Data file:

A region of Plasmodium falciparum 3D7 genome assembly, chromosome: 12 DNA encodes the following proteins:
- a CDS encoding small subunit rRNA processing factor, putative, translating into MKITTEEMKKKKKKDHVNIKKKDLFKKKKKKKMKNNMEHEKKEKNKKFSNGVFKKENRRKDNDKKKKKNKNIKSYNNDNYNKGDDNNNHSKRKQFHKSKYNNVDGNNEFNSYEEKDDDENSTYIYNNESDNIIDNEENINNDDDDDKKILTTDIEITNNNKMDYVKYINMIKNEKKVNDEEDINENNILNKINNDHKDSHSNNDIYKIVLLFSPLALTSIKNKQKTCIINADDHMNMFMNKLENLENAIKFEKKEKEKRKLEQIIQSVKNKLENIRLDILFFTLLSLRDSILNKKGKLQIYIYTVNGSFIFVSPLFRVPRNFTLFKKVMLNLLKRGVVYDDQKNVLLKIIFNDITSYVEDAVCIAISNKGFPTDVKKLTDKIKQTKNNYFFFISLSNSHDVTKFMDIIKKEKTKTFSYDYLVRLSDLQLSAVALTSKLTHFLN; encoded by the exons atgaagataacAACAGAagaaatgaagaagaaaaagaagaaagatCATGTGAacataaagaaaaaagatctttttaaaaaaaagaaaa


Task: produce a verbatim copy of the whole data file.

A region of Plasmodium falciparum 3D7 genome assembly, chromosome: 12 DNA encodes the following proteins:
- a CDS encoding small subunit rRNA processing factor, putative, translating into MKITTEEMKKKKKKDHVNIKKKDLFKKKKKKKMKNNMEHEKKEKNKKFSNGVFKKENRRKDNDKKKKKNKNIKSYNNDNYNKGDDNNNHSKRKQFHKSKYNNVDGNNEFNSYEEKDDDENSTYIYNNESDNIIDNEENINNDDDDDKKILTTDIEITNNNKMDYVKYINMIKNEKKVNDEEDINENNILNKINNDHKDSHSNNDIYKIVLLFSPLALTSIKNKQKTCIINADDHMNMFMNKLENLENAIKFEKKEKEKRKLEQIIQSVKNKLENIRLDILFFTLLSLRDSILNKKGKLQIYIYTVNGSFIFVSPLFRVPRNFTLFKKVMLNLLKRGVVYDDQKNVLLKIIFNDITSYVEDAVCIAISNKGFPTDVKKLTDKIKQTKNNYFFFISLSNSHDVTKFMDIIKKEKTKTFSYDYLVRLSDLQLSAVALTSKLTHFLN; encoded by the exons atgaagataacAACAGAagaaatgaagaagaaaaagaagaaagatCATGTGAacataaagaaaaaagatctttttaaaaaaaagaaaa